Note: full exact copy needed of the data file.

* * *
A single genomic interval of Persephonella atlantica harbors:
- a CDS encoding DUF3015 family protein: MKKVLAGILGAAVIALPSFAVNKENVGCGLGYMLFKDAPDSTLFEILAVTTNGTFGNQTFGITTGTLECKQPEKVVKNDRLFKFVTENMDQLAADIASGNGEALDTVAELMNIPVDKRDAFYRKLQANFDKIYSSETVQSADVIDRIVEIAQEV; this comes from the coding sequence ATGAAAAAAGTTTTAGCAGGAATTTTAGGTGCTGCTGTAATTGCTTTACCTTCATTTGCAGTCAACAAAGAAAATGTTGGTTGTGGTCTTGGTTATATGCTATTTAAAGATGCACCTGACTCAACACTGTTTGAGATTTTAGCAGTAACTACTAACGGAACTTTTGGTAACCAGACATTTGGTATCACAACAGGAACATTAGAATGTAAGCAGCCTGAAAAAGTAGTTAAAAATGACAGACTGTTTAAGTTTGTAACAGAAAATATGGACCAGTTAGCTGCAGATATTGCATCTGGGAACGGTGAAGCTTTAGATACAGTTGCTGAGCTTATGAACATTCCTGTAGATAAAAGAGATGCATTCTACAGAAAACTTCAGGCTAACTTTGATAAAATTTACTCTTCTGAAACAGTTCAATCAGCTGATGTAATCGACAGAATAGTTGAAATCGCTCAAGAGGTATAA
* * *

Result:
A single genomic interval of Persephonella atlantica harbors:
- a CDS encoding DUF3015 family protein: MKKVLAGILGAAVIALPSFAVNKENVGCGLGYMLFKDAPDSTLFEILAVTTNGTFGNQTFGITTGTLECKQPEKVVKNDRLFKFVTENMDQLAADIASGNGEALDTVAELMNIPVDKRDAFYRKLQANFDKIYSSETVQSADVIDRIVEIAQEV; this comes from the coding sequence ATGAAAAAAGTTTTAGCAGGAATTTTAGGTGCTGCTGTAATTGCTTTACCTTCATTTGCAGTCAACAAAGAAAATGTTGGTTGTGGTCTTGGTTATATGCTATTTAAAGATGCACCTGACTCAACACTGTTTGAGATTTTAGCAGTAACTACTAACGGAACTTTTGGTAACCAGACATTTGGTATCACAACAGGAACATTAGAATGTAAGCAGCCTGAAAAAGTAGTTAAAAATGACAGACTGTTTAAGTTTGTAACAGAAAATATGGACCAGTTAGCTGCAGATATTGCATCTGGGAACGGTGAAGCTTTAGATACAGTTGCTGAGCTTATGAACATTCCTGTAGATAAAAGAGATGCATTCTACAGAAAACTTCAGGCTAACTTTGATAAAATTTACTCTTCTGAAACAGTTCAATCAGCTGATGTAATCGACAGAATAGTTGAAATCGCTCAAGAGGTATAA